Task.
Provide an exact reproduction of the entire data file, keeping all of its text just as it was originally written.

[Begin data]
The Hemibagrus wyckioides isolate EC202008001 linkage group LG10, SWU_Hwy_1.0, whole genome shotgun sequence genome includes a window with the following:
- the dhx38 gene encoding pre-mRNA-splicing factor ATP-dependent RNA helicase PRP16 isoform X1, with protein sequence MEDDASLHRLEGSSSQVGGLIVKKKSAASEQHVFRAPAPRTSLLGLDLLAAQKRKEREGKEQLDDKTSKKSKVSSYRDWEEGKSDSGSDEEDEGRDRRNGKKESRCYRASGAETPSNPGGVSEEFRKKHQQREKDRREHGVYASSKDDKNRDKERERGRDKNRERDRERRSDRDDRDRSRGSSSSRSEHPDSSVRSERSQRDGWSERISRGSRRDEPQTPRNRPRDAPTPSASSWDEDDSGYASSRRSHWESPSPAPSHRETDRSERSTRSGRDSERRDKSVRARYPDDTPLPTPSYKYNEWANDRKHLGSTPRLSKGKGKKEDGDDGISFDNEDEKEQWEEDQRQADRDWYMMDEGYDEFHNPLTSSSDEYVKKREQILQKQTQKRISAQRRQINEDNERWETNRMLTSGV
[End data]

The Hemibagrus wyckioides isolate EC202008001 linkage group LG10, SWU_Hwy_1.0, whole genome shotgun sequence genome includes a window with the following:
- the dhx38 gene encoding pre-mRNA-splicing factor ATP-dependent RNA helicase PRP16 isoform X1, with protein sequence MEDDASLHRLEGSSSQVGGLIVKKKSAASEQHVFRAPAPRTSLLGLDLLAAQKRKEREGKEQLDDKTSKKSKVSSYRDWEEGKSDSGSDEEDEGRDRRNGKKESRCYRASGAETPSNPGGVSEEFRKKHQQREKDRREHGVYASSKDDKNRDKERERGRDKNRERDRERRSDRDDRDRSRGSSSSRSEHPDSSVRSERSQRDGWSERISRGSRRDEPQTPRNRPRDAPTPSASSWDEDDSGYASSRRSHWESPSPAPSHRETDRSERSTRSGRDSERRDKSVRARYPDDTPLPTPSYKYNEWANDRKHLGSTPRLSKGKGKKEDGDDGISFDNEDEKEQWEEDQRQADRDWYMMDEGYDEFHNPLTSSSDEYVKKREQILQKQTQKRISAQRRQINEDNERWETNRMLTSGV